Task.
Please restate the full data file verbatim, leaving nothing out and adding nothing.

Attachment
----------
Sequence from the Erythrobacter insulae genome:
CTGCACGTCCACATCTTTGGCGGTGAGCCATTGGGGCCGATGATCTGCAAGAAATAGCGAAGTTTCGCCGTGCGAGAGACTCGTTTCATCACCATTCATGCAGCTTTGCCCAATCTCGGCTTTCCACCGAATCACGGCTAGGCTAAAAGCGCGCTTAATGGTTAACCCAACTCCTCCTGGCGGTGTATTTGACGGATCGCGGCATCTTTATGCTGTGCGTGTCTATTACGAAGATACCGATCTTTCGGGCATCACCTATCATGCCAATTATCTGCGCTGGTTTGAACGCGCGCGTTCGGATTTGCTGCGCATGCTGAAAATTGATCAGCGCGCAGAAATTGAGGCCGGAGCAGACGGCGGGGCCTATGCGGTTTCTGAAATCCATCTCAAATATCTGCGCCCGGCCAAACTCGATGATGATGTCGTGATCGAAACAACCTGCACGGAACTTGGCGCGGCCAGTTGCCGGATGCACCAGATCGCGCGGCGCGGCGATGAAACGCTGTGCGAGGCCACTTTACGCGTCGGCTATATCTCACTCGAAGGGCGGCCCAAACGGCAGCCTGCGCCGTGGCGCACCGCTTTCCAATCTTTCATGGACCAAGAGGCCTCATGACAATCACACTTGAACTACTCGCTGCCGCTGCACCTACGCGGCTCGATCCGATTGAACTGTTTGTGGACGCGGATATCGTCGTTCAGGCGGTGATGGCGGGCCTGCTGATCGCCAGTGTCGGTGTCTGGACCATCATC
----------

Sequence from the Erythrobacter insulae genome:
CTGCACGTCCACATCTTTGGCGGTGAGCCATTGGGGCCGATGATCTGCAAGAAATAGCGAAGTTTCGCCGTGCGAGAGACTCGTTTCATCACCATTCATGCAGCTTTGCCCAATCTCGGCTTTCCACCGAATCACGGCTAGGCTAAAAGCGCGCTTAATGGTTAACCCAACTCCTCCTGGCGGTGTATTTGACGGATCGCGGCATCTTTATGCTGTGCGTGTCTATTACGAAGATACCGATCTTTCGGGCATCACCTATCATGCCAATTATCTGCGCTGGTTTGAACGCGCGCGTTCGGATTTGCTGCGCATGCTGAAAATTGATCAGCGCGCAGAAATTGAGGCCGGAGCAGACGGCGGGGCCTATGCGGTTTCTGAAATCCATCTCAAATATCTGCGCCCGGCCAAACTCGATGATGATGTCGTGATCGAAACAACCTGCACGGAACTTGGCGCGGCCAGTTGCCGGATGCACCAGATCGCGCGGCGCGGCGATGAAACGCTGTGCGAGGCCACTTTACGCGTCGGCTATATCTCACTCGAAGGGCGGCCCAAACGGCAGCCTGCGCCGTGGCGCACCGCTTTCCAATCTTTCATGGACCAAGAGGCCTCATGACAATCACACTTGAACTACTCGCTGCCGCTGCACCTACGCGGCTCGATCCGATTGAACTGTTTGTGGACGCGGATATCGTCGTTCAGGCGGTGATGGCGGGCCTGCTGATCGCCAGTGTCGGTGTCTGGACCATCATC